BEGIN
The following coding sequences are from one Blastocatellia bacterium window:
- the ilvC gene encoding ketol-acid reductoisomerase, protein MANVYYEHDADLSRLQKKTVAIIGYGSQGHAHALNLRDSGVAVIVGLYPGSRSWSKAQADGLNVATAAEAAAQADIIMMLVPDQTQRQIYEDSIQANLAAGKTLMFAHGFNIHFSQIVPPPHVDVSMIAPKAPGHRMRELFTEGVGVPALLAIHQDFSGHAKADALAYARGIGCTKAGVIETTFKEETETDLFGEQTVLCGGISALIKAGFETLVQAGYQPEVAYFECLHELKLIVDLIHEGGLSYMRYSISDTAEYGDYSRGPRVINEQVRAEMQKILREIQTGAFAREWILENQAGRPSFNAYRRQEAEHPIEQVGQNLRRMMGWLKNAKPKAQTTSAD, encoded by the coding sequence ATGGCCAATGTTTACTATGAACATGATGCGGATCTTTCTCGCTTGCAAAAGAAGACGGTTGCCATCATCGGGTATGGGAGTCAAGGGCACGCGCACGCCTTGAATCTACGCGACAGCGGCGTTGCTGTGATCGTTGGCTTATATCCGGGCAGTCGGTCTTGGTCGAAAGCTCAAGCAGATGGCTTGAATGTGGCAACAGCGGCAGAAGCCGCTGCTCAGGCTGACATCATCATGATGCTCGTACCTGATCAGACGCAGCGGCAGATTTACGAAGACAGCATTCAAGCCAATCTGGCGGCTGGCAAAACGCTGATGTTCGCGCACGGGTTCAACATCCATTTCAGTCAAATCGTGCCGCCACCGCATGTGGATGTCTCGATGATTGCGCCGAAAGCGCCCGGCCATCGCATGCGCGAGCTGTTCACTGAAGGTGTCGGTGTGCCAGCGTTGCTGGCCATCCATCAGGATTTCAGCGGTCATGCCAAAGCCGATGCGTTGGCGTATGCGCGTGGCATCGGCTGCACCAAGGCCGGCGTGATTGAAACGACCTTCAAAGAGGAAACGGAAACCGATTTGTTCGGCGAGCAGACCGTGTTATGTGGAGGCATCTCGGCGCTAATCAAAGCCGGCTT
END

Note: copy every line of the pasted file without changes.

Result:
The following coding sequences are from one Blastocatellia bacterium window:
- the ilvC gene encoding ketol-acid reductoisomerase, protein MANVYYEHDADLSRLQKKTVAIIGYGSQGHAHALNLRDSGVAVIVGLYPGSRSWSKAQADGLNVATAAEAAAQADIIMMLVPDQTQRQIYEDSIQANLAAGKTLMFAHGFNIHFSQIVPPPHVDVSMIAPKAPGHRMRELFTEGVGVPALLAIHQDFSGHAKADALAYARGIGCTKAGVIETTFKEETETDLFGEQTVLCGGISALIKAGFETLVQAGYQPEVAYFECLHELKLIVDLIHEGGLSYMRYSISDTAEYGDYSRGPRVINEQVRAEMQKILREIQTGAFAREWILENQAGRPSFNAYRRQEAEHPIEQVGQNLRRMMGWLKNAKPKAQTTSAD, encoded by the coding sequence ATGGCCAATGTTTACTATGAACATGATGCGGATCTTTCTCGCTTGCAAAAGAAGACGGTTGCCATCATCGGGTATGGGAGTCAAGGGCACGCGCACGCCTTGAATCTACGCGACAGCGGCGTTGCTGTGATCGTTGGCTTATATCCGGGCAGTCGGTCTTGGTCGAAAGCTCAAGCAGATGGCTTGAATGTGGCAACAGCGGCAGAAGCCGCTGCTCAGGCTGACATCATCATGATGCTCGTACCTGATCAGACGCAGCGGCAGATTTACGAAGACAGCATTCAAGCCAATCTGGCGGCTGGCAAAACGCTGATGTTCGCGCACGGGTTCAACATCCATTTCAGTCAAATCGTGCCGCCACCGCATGTGGATGTCTCGATGATTGCGCCGAAAGCGCCCGGCCATCGCATGCGCGAGCTGTTCACTGAAGGTGTCGGTGTGCCAGCGTTGCTGGCCATCCATCAGGATTTCAGCGGTCATGCCAAAGCCGATGCGTTGGCGTATGCGCGTGGCATCGGCTGCACCAAGGCCGGCGTGATTGAAACGACCTTCAAAGAGGAAACGGAAACCGATTTGTTCGGCGAGCAGACCGTGTTATGTGGAGGCATCTCGGCGCTAATCAAAGCCGGCTT